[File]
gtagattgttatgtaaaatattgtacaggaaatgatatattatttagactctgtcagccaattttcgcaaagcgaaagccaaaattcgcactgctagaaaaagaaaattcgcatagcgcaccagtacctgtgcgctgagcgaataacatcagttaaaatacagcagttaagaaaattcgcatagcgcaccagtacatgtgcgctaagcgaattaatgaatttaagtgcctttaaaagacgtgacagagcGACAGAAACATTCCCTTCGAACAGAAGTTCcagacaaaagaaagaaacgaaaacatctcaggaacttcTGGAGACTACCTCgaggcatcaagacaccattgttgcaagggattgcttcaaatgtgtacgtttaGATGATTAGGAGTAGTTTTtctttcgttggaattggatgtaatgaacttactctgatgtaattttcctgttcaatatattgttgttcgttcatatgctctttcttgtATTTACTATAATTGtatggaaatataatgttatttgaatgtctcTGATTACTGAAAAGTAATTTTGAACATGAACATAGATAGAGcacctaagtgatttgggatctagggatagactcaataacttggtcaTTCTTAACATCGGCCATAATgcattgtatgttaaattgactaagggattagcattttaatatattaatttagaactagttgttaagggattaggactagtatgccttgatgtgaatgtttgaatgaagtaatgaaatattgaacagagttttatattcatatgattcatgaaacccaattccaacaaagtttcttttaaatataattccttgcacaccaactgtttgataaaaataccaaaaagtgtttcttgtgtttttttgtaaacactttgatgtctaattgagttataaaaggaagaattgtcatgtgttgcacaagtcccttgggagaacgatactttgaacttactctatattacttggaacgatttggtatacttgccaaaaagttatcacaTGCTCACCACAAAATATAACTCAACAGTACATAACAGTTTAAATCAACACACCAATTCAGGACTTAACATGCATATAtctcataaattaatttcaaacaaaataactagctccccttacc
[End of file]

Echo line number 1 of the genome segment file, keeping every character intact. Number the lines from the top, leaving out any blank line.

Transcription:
gtagattgttatgtaaaatattgtacaggaaatgatatattatttagactctgtcagccaattttcgcaaagcgaaagccaaaattcgcactgctagaaaaagaaaattcgcatagcgcaccagtacctgtgcgctgagcgaataacatcagttaaaatacagcagttaagaaaattcgcatagcgcaccagtacatgtgcgctaagcgaattaatgaatttaagtgcctttaaaagacgtgacagagcGACAGAAACATTCCCTTCGAACAGAAGTTCcagacaaaagaaagaaacgaaaacatctcaggaacttcTGGAGACTACCTCgaggcatcaagacaccattgttgcaagggattgcttcaaatgtgtacgtttaGATGATTAGGAGTAGTTTTtctttcgttggaattggatgtaatgaacttactctgatgtaattttcctgttcaatatattgttgttcgttcatatgctctttcttgtATTTACTATAATTGtatggaaatataatgttatttgaatgtctcTGATTACTGAAAAGTAATTTTGAACATGAACATAGATAGAGcacctaagtgatttgggatctagggatagactcaataacttggtcaTTCTTAACATCGGCCATAATgcattgtatgttaaattgactaagggattagcattttaatatattaatttagaactagttgttaagggattaggactagtatgccttgatgtgaatgtttgaatgaagtaatgaaatattgaacagagttttatattcatatgattcatgaaacccaattccaacaaagtttcttttaaatataattccttgcacaccaactgtttgataaaaataccaaaaagtgtttcttgtgtttttttgtaaacactttgatgtctaattgagttataaaaggaagaattgtcatgtgttgcacaagtcccttgggagaacgatactttgaacttactctatattacttggaacgatttggtatacttgccaaaaagttatcacaTGCTCACCACAAAATATAACTCAACAGTACATAACAGTTTAAATCAACACACCAATTCAGGACTTAACATGCATATAtctcataaattaatttcaaacaaaataactagctccccttacc